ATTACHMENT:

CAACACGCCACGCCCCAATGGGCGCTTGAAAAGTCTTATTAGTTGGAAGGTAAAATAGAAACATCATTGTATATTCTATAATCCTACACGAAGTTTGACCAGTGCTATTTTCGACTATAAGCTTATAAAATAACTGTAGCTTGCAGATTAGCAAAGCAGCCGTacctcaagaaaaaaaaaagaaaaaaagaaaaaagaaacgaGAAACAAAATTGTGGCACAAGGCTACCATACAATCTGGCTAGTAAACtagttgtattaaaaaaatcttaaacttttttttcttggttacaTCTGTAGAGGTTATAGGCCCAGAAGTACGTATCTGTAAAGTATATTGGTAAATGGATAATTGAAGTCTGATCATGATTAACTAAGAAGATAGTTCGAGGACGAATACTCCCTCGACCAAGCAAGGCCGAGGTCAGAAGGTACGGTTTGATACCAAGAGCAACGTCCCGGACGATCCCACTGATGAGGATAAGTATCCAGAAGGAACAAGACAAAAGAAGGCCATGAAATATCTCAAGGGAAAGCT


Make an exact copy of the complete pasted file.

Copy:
CAACACGCCACGCCCCAATGGGCGCTTGAAAAGTCTTATTAGTTGGAAGGTAAAATAGAAACATCATTGTATATTCTATAATCCTACACGAAGTTTGACCAGTGCTATTTTCGACTATAAGCTTATAAAATAACTGTAGCTTGCAGATTAGCAAAGCAGCCGTacctcaagaaaaaaaaaagaaaaaaagaaaaaagaaacgaGAAACAAAATTGTGGCACAAGGCTACCATACAATCTGGCTAGTAAACtagttgtattaaaaaaatcttaaacttttttttcttggttacaTCTGTAGAGGTTATAGGCCCAGAAGTACGTATCTGTAAAGTATATTGGTAAATGGATAATTGAAGTCTGATCATGATTAACTAAGAAGATAGTTCGAGGACGAATACTCCCTCGACCAAGCAAGGCCGAGGTCAGAAGGTACGGTTTGATACCAAGAGCAACGTCCCGGACGATCCCACTGATGAGGATAAGTATCCAGAAGGAACAAGACAAAAGAAGGCCATGAAATATCTCAAGGGAAAGCT